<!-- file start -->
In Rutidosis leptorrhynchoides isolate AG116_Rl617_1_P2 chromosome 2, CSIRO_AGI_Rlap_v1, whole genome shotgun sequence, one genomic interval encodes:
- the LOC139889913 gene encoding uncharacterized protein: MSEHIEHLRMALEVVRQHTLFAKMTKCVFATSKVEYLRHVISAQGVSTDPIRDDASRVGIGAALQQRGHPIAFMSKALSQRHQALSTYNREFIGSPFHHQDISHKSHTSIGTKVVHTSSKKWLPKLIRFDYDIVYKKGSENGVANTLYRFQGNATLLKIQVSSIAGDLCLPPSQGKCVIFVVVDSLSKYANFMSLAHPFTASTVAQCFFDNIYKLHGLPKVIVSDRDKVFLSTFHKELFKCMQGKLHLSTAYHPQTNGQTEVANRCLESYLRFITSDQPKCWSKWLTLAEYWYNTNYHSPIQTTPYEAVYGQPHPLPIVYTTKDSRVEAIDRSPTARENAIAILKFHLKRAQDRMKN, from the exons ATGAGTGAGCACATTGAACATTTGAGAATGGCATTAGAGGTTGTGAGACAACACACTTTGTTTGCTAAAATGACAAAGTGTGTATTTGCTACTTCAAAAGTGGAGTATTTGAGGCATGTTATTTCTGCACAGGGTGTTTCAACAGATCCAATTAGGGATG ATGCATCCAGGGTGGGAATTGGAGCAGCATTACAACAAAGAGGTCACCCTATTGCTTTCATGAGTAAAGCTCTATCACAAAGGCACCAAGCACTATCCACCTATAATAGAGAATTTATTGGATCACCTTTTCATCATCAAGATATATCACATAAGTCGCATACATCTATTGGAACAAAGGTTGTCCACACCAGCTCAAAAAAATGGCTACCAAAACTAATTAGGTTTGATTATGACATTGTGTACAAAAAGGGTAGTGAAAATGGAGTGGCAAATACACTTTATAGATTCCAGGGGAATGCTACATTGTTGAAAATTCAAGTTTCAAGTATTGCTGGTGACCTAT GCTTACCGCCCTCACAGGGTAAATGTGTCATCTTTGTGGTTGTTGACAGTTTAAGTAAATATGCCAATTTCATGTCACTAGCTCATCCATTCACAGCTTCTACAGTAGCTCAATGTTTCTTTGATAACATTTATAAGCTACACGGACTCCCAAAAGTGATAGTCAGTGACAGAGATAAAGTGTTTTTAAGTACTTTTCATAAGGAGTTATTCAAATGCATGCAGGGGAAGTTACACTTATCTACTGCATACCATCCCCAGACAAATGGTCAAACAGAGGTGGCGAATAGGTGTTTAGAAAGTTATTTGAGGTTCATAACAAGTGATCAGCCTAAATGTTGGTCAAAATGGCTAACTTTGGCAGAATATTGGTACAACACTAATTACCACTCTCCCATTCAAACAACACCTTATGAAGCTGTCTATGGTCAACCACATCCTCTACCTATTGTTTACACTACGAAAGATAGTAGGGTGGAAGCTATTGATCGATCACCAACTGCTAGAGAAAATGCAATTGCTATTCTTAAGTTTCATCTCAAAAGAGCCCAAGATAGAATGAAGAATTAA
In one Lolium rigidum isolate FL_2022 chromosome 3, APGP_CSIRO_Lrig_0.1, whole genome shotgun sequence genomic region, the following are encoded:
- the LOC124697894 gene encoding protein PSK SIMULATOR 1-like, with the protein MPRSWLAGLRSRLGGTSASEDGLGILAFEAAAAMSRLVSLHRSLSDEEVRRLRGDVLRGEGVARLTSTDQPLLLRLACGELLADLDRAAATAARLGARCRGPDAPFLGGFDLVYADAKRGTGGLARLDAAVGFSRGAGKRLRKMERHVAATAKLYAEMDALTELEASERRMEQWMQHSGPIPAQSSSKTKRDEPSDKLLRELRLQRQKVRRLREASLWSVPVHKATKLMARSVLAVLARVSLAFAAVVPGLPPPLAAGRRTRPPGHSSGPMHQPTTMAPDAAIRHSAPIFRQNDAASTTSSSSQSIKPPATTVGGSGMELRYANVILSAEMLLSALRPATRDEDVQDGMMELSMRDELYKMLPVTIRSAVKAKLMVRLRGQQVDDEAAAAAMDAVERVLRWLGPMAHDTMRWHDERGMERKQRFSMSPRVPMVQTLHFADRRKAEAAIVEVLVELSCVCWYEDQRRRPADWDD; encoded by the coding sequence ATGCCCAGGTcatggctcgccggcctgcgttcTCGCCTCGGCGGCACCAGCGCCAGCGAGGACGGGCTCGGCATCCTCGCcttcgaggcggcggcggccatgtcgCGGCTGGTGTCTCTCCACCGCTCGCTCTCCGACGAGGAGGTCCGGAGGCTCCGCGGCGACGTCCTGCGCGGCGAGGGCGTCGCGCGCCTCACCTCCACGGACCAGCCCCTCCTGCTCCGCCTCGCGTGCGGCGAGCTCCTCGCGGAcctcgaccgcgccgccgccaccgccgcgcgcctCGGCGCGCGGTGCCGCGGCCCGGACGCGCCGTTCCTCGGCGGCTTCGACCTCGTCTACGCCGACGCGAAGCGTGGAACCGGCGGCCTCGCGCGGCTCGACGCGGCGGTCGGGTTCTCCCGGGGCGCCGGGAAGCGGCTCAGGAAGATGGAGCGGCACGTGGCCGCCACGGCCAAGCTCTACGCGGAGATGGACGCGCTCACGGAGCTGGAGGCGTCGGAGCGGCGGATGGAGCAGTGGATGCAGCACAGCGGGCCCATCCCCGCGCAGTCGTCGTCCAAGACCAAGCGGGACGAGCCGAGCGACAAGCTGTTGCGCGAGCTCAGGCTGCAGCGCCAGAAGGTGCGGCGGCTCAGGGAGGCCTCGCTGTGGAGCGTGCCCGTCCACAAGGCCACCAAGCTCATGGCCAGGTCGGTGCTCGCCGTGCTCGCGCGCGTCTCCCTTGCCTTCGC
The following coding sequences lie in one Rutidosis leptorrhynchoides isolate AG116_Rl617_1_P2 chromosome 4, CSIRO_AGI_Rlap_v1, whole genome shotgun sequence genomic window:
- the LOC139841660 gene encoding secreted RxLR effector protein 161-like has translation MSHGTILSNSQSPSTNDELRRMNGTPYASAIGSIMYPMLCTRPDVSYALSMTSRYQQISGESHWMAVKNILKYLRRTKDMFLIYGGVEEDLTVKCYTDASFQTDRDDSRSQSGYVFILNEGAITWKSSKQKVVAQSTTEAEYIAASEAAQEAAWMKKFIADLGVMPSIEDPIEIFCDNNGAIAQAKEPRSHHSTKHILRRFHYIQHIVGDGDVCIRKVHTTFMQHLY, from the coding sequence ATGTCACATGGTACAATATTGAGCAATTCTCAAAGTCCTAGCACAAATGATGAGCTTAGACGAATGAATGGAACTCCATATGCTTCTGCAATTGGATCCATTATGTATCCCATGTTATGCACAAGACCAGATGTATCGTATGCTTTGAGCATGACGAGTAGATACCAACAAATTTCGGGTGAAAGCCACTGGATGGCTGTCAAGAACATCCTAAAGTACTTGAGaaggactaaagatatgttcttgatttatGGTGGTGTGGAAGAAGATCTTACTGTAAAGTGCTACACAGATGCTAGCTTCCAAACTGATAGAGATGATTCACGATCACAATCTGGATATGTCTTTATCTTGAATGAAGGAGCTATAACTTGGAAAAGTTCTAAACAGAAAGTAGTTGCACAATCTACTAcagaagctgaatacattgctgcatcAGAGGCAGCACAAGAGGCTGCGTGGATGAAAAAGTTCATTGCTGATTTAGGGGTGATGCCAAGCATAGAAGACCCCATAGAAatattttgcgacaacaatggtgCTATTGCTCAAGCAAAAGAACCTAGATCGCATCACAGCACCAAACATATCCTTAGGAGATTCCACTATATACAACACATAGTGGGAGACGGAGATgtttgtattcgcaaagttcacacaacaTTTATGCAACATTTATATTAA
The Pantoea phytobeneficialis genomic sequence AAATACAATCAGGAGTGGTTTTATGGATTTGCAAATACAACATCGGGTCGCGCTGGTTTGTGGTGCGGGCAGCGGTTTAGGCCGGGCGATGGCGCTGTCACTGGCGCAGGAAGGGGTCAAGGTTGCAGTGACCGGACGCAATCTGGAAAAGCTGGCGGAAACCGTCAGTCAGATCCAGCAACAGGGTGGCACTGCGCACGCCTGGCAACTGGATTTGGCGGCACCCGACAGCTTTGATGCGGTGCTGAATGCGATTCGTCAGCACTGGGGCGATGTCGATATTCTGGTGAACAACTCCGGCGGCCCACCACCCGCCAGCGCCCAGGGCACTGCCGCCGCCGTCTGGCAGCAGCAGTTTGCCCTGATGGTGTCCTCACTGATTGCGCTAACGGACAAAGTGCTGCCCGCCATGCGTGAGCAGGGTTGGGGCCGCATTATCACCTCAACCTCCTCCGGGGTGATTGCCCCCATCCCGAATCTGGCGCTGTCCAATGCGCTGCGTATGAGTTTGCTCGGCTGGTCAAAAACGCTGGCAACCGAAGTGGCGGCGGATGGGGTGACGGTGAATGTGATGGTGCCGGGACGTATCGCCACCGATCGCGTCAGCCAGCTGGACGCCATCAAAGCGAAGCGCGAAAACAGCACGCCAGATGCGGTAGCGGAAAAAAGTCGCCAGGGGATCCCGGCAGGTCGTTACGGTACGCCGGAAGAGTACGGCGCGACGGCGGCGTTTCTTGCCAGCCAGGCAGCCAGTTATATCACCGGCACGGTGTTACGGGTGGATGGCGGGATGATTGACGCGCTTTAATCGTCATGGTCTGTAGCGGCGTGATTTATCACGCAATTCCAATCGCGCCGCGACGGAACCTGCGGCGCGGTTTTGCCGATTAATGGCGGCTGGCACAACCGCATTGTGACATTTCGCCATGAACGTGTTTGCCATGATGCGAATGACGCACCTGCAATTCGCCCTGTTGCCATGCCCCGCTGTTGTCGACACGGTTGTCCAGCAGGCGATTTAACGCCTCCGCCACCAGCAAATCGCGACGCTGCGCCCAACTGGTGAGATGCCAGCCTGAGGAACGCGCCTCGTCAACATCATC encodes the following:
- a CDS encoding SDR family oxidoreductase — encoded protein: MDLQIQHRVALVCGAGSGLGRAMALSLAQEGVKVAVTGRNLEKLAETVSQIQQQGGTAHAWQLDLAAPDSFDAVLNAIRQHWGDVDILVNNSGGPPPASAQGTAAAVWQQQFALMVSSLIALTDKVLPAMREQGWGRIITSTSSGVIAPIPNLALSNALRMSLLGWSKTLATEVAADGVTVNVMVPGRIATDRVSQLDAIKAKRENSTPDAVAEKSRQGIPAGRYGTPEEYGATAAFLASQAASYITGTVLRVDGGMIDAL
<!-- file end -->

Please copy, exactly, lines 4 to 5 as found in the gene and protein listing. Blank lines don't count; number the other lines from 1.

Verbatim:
- the LOC124697894 gene encoding protein PSK SIMULATOR 1-like, with the protein MPRSWLAGLRSRLGGTSASEDGLGILAFEAAAAMSRLVSLHRSLSDEEVRRLRGDVLRGEGVARLTSTDQPLLLRLACGELLADLDRAAATAARLGARCRGPDAPFLGGFDLVYADAKRGTGGLARLDAAVGFSRGAGKRLRKMERHVAATAKLYAEMDALTELEASERRMEQWMQHSGPIPAQSSSKTKRDEPSDKLLRELRLQRQKVRRLREASLWSVPVHKATKLMARSVLAVLARVSLAFAAVVPGLPPPLAAGRRTRPPGHSSGPMHQPTTMAPDAAIRHSAPIFRQNDAASTTSSSSQSIKPPATTVGGSGMELRYANVILSAEMLLSALRPATRDEDVQDGMMELSMRDELYKMLPVTIRSAVKAKLMVRLRGQQVDDEAAAAAMDAVERVLRWLGPMAHDTMRWHDERGMERKQRFSMSPRVPMVQTLHFADRRKAEAAIVEVLVELSCVCWYEDQRRRPADWDD; encoded by the coding sequence ATGCCCAGGTcatggctcgccggcctgcgttcTCGCCTCGGCGGCACCAGCGCCAGCGAGGACGGGCTCGGCATCCTCGCcttcgaggcggcggcggccatgtcgCGGCTGGTGTCTCTCCACCGCTCGCTCTCCGACGAGGAGGTCCGGAGGCTCCGCGGCGACGTCCTGCGCGGCGAGGGCGTCGCGCGCCTCACCTCCACGGACCAGCCCCTCCTGCTCCGCCTCGCGTGCGGCGAGCTCCTCGCGGAcctcgaccgcgccgccgccaccgccgcgcgcctCGGCGCGCGGTGCCGCGGCCCGGACGCGCCGTTCCTCGGCGGCTTCGACCTCGTCTACGCCGACGCGAAGCGTGGAACCGGCGGCCTCGCGCGGCTCGACGCGGCGGTCGGGTTCTCCCGGGGCGCCGGGAAGCGGCTCAGGAAGATGGAGCGGCACGTGGCCGCCACGGCCAAGCTCTACGCGGAGATGGACGCGCTCACGGAGCTGGAGGCGTCGGAGCGGCGGATGGAGCAGTGGATGCAGCACAGCGGGCCCATCCCCGCGCAGTCGTCGTCCAAGACCAAGCGGGACGAGCCGAGCGACAAGCTGTTGCGCGAGCTCAGGCTGCAGCGCCAGAAGGTGCGGCGGCTCAGGGAGGCCTCGCTGTGGAGCGTGCCCGTCCACAAGGCCACCAAGCTCATGGCCAGGTCGGTGCTCGCCGTGCTCGCGCGCGTCTCCCTTGCCTTCGC
The following coding sequences lie in one Rutidosis leptorrhynchoides isolate AG116_Rl617_1_P2 chromosome 4, CSIRO_AGI_Rlap_v1, whole genome shotgun sequence genomic window: